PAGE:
Study in Italy
Italy, officially the Italian Republic is a unitary parliamentary republic in Southern Europe. To the north, Italy borders France, Switzerland, Austria, and Slovenia. To the south, it consists of the entirety of the Italian Peninsula and the two biggest Mediterranean islands of Sicily and Sardinia.
Italy is considered to be both a major regional power and a leading middle power with membership in prominent institutions such as the UN, the EU, the NATO, the OECD, the OSCE, the DAC, the WTO, the G4, G6, G7, G8, G10, G20, the Union for the Mediterranean, the Latin Union, the Council of Europe, the Central European Initiative and the Uniting for Consensus. Italy currently maintains the world's tenth-largest nominal defence budget and is a participant in the NATO nuclear sharing policy. On 1 July 2014, Italy replaced Greece as the seat of the Presidency of the Council of the European Union.
Education System :
Italy has played an important role in European higher education: it is one of the four countries that first engaged to create the so-called "European Area of Higher Education", thus starting that type of higher education reform which, known as "Bologna Process" (Bologna Declaration, June 1999) is being implemented all over Europe.
The education system in Italy is organised according to the subsidiary principle and autonomy of schools. The State has exclusive competence on general issues on education, on minimum standards to be guaranteed throughout the country and on the fundamental principles that Regions should comply with within their competences.
Italian higher education is structured in a binary system, consisting of two main articulations:
- The university sector
- The non-university sector.
At present, the university sector is made up of 89 university institutions which are classified in :
- 58 State universities
- 17 non-State universities (legally recognised by the State)
- 2 universities for foreigners
- 6 higher schools specialised in postgraduate university studies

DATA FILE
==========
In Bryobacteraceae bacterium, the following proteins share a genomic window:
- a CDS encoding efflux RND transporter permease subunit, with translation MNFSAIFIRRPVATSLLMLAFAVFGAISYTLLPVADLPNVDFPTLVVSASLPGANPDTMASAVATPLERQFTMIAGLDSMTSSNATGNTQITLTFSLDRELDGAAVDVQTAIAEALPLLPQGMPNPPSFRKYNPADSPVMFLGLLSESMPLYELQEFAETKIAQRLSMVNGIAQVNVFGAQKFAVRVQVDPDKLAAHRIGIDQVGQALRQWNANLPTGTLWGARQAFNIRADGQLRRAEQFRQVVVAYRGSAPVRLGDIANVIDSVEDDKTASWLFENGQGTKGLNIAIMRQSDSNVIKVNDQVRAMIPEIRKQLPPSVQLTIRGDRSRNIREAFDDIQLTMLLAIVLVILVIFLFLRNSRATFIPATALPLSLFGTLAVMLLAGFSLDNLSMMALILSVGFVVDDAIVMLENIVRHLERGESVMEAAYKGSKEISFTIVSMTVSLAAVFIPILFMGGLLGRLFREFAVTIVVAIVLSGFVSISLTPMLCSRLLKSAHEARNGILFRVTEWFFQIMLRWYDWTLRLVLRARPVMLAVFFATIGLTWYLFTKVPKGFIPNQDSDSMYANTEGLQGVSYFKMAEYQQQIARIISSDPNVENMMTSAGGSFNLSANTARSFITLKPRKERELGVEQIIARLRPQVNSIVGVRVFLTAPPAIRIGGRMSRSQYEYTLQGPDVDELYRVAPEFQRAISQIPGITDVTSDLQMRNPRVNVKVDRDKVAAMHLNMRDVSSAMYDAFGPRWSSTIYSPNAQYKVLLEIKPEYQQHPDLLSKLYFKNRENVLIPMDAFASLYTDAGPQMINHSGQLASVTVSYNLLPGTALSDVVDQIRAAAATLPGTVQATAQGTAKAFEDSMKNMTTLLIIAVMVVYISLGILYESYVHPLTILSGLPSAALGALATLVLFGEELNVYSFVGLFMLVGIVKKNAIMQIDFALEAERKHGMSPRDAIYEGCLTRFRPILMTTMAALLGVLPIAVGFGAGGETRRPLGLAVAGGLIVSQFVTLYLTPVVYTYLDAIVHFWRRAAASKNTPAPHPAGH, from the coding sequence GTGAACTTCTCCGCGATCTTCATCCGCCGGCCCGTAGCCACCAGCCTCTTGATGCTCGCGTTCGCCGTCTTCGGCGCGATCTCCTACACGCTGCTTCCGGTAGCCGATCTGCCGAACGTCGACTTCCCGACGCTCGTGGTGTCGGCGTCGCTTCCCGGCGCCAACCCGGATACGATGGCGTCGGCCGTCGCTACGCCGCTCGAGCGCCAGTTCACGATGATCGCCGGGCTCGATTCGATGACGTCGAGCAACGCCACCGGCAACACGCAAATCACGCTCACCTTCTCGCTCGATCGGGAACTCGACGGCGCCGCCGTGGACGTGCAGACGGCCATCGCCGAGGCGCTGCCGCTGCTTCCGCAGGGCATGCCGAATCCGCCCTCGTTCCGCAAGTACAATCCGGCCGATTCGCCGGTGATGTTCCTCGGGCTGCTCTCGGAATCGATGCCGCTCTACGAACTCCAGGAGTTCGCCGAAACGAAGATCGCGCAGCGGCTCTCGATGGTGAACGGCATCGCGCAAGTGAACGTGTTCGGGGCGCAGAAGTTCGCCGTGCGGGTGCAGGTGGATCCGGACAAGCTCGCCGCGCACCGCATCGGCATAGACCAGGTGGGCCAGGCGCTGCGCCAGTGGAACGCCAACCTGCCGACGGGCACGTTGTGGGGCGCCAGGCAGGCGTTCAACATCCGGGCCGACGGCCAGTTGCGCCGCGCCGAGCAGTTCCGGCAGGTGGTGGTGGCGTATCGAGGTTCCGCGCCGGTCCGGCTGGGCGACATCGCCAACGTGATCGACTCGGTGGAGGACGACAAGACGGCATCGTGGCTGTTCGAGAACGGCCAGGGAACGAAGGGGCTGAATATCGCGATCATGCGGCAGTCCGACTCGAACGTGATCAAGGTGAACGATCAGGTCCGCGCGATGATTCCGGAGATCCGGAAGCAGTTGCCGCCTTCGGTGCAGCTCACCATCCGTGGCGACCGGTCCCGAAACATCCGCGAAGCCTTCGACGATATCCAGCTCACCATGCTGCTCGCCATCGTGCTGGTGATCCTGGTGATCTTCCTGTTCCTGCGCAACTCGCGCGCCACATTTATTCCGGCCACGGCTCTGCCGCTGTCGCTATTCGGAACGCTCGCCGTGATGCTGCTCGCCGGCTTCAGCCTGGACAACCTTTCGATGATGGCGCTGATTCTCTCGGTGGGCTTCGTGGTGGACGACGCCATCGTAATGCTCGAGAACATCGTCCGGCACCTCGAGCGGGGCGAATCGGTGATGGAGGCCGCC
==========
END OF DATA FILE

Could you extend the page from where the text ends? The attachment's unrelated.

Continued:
- 6 telematic universities.
The academic year in Italy is made up of two semesters. The first semester starts in September/October and ends in January/February. The second semester starts in February and ends in July. The actual start and finish dates will vary in the different universities but each semester lasts around 20 weeks and is made up of a teaching period lasting around 14 weeks and an exam period lasting around 6 weeks.
The Italian Master's Degree should not be confused with Italian "Masters" (Magistrale specialistica) that are one-year specialist courses which offer a more practical education, notably in professional areas such as law, engineering, education or architecture) but do not give access to further levels of studies (they can be considered similar to Postgraduate diplomas). A bachelor (or an international equivalent) is required to undertake a Masters degree.
If you are applying for an international program (the Italian equivalent to being delivered in English) or an Erasmus Mundus joint-Masters programme there may be no entrance examination. If you are applying for Masters degrees in the area of economics, management, finance, business studies, you are likely to be asked for a GMAT or GRE, and Proof of English Knowledge is required notably if the program you are applying to is in English.
Education and Living Costs: :
Tuition Fees :
Universities and other Higher Education Institutes establish their own fees but in the case of university education there is a legal minimum fee for enrolment and maximum level for student contributions to costs and services, which cannot exceed 20% of state funding.
The average fees a student has to pay is somewhere between 850 euro and 1,000 euro per year since this varies from one university to another and also depends on the chosen course of study. Private universities are clearly much more expensive.
Admission to “master universitari” and other specialisation courses also have much higher fees. Doctoral students who receive a grant from the university do not pay fees, but non- grant holders are required to pay the fees, which will vary again according to the university chosen.
Living Cost :
The cost of living in Italy varies considerably depending on which part of Italy the student will live in. Almost all of the main cities and tourist places, especially the ones located in the north of Italy are comparatively more expensive than other cities and smaller towns of the country.